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Work Horses restrained by grooms, known as The Marly Horses

Department of Sculptures: France, 17th and 18th centuries

Horse Restrained by a Groom, called Horse of Marly

© Musée du Louvre/P. Philibert

Sculptures
France, 17th and 18th centuries

Author(s):
Montalbetti Valérie

These two large marble sculptures representing horses restrained by grooms were commissioned in 1739 for the horse pond in the gardens of the Château de Marly. In 1743, the king chose the models exhibited in the Louvre courtyard; the marble sculptures were installed at Marly in 1745. In 1749, they were moved to Paris on the initiative of the painter David, and placed on high pedestals at the bottom of the Champs-Elysées.

A work of diverse inspiration, commissioned to replace another

The statues of Fame and Mercury, commissioned by Louis XIV from Antoine Coysevox for the horse pond at Marly, were taken to the Tuileries in 1719. Louis XV discovered the Château de Marly in 1739 and, to fill the gap left by the removal of the sculptures, commissioned two groups from Guillaume I Coustou (Coysevox's nephew). Coustou's achievement rivaled that of his deceased uncle with its technical prowess: two colossal works, sculpted from a monolithic block of Carrara marble in the record time of two years (1743-45). Many details, such as the bridle (now broken), the tousled mane, the light and floating tail, and the bearskin on the horse's back, required delicate carving.
The artist was probably inspired by the antique statues of the Dioscuri with their rearing horses in front of the Quirinal Palace in Rome, and prestigious examples of such horses from French sculpture of the 18th century, such as the Horses of the Sun by the Marsy brothers (a model of which is in the Louvre). He was no doubt sensitive to the recent masterpiece by Robert Le Lorrain (c. 1737), a high-relief for the stable at the Hôtel de Rohan. Above all, he drew his inspiration from nature, studying the movements of men and horses from live models.

Emulation and innovation

The novelty of this work lies in the absence of any mythological or allegorical reference. It represents primitive nature, a struggle between two wild forces: an untamed horse and a naked man, athletic muscles straining. Coysevox's military trophies have been replaced here by reeds and rocks on an uneven ground. The powerful, thick-necked horse shows every sign of panic and anger: rearing up, tossing its head and whinnying, with dilated eyes and nostrils, and a tousled mane. The almost invincible force of nature seems about to break free again. Wherever the spectator stands, the impression of movement, strength, and violent struggle is perceptible. A moment in time has been captured, heralding something of the Romantic works of Géricault. Indeed, Victor Hugo admired "those neighing marbles [...] prancing in a cloud of gold". Coustou claimed to have sculpted (American) Indian slaves, which explains the quiver and feathered headdress that have fallen to the ground in the struggle. The reference is approximate (one groom appears to be from the West, the other African), but the sculpture prefigures Rousseau's idea of the "noble savage" - an idea already propagated by the accounts of travelers and missionaries.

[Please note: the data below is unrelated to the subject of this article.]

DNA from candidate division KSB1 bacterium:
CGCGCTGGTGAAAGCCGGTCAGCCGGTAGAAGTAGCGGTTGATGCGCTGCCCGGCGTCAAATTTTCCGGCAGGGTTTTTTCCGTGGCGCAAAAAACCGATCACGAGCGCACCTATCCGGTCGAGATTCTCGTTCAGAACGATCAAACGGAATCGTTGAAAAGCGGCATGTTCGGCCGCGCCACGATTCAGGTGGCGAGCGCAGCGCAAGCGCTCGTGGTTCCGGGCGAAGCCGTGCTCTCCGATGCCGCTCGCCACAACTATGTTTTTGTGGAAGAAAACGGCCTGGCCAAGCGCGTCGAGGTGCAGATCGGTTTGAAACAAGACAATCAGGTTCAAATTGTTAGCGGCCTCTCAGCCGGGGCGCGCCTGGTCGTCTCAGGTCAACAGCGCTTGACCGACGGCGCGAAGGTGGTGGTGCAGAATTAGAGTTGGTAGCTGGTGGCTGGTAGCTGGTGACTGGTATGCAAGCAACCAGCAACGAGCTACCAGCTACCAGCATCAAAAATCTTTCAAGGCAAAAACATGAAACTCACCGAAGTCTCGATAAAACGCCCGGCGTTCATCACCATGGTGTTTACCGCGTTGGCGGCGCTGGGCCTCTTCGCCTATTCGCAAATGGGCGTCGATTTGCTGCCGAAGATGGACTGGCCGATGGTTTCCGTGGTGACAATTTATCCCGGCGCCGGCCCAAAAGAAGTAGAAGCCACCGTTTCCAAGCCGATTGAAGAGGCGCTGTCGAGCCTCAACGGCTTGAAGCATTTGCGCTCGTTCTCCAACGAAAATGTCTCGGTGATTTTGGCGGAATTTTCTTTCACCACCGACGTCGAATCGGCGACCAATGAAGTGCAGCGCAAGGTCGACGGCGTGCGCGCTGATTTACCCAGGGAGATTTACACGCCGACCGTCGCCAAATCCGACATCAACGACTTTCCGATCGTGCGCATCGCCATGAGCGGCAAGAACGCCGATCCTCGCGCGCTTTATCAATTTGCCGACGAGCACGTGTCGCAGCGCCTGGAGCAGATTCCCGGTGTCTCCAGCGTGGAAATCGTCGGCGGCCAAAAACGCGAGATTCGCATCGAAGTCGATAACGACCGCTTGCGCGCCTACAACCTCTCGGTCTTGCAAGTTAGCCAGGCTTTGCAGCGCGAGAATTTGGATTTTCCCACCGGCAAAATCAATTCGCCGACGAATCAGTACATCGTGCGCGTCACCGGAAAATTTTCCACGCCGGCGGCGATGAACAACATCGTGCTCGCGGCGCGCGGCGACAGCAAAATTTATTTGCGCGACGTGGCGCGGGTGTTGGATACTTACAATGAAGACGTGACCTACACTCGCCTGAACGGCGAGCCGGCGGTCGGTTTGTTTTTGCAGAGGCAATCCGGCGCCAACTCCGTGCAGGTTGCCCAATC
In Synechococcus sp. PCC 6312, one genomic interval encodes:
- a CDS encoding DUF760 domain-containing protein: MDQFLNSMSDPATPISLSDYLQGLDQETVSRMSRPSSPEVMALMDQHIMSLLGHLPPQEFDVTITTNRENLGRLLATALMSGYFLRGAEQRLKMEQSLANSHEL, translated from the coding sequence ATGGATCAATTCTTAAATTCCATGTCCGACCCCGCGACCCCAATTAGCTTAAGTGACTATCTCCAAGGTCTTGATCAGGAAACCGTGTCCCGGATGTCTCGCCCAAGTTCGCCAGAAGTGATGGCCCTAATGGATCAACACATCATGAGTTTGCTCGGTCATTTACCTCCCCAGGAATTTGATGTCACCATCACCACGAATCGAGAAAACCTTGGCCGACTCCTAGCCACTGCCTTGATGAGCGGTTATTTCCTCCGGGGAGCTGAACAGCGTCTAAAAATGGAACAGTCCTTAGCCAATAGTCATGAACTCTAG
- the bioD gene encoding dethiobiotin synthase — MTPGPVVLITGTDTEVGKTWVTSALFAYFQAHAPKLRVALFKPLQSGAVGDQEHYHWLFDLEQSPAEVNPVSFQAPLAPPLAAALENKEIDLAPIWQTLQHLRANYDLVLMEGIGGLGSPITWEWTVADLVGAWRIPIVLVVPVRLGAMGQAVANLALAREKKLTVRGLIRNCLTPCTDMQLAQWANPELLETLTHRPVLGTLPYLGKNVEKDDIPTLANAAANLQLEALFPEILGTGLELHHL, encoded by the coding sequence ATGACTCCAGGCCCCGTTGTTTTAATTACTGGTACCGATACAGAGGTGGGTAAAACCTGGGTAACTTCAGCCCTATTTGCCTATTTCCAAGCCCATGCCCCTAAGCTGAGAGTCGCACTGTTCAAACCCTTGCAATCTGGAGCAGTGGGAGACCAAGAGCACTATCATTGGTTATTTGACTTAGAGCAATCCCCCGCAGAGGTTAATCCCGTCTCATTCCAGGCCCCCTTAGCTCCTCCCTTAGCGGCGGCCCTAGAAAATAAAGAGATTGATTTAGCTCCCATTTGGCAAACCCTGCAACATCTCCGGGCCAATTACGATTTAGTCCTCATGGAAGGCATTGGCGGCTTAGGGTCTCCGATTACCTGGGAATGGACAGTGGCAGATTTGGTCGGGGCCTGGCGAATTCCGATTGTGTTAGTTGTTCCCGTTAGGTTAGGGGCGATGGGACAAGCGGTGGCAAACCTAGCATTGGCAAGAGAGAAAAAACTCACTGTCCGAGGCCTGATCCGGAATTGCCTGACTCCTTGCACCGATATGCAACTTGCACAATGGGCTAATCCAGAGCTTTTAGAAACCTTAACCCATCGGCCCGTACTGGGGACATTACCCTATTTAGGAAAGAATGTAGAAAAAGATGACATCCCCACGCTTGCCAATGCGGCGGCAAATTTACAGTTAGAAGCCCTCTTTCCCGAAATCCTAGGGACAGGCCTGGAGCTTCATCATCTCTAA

Protective transfers

From the outset, Coustou's horses were considered to be masterpieces of French sculpture and were spared the fate of the Château de Marly (destroyed during the Revolution). In 1795, on the orders of the painter David, they were taken to the Place de la Révolution (now the Place de la Concorde) at the bottom of the Champs-Elysées, to join the sculptures of Coysevox. The Marly Horses were moved to the Louvre in 1984 to be conserved, and were replaced by copies on the Place de la Concorde and at Marly.

Bibliography

Souchal François, Les Frères Coustou, Paris, 1980, p. 225-232.
Les Chevaux de Marly, Musée promenade de Marly-le-Roi, Louveciennes, 1985.
Bresc Geneviève et Pingeot Anne, Sculptures des jardins du Louvre, du Carrousel et des Tuileries, Éditions de la Réunion des musées nationaux, 1986, II, p.104-110.

Technical description

  • Guillaume I COUSTOU (Lyon, 1677 - Paris, 1746)

    Horse Restrained by a Groom, called "Horse of Marly"

    1739-45

    Manufacture: Paris

  • Carrara marble

    H. 3.40 m; W. 2.84 m; D. 1.27 m

  • M.R. 1802

  • Sculptures

    Richelieu wing
    Lower ground floor
    Cour Marly
    Courtyard

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Additional information about the work

MR 1802: On the rock: "G. COUSTOU.FECIT / 1745"MR 1803: On the rock: "G. COUSTOU.FECIT / 1745"Under the saddlecloth: "VANDON / JOURNEYMAN"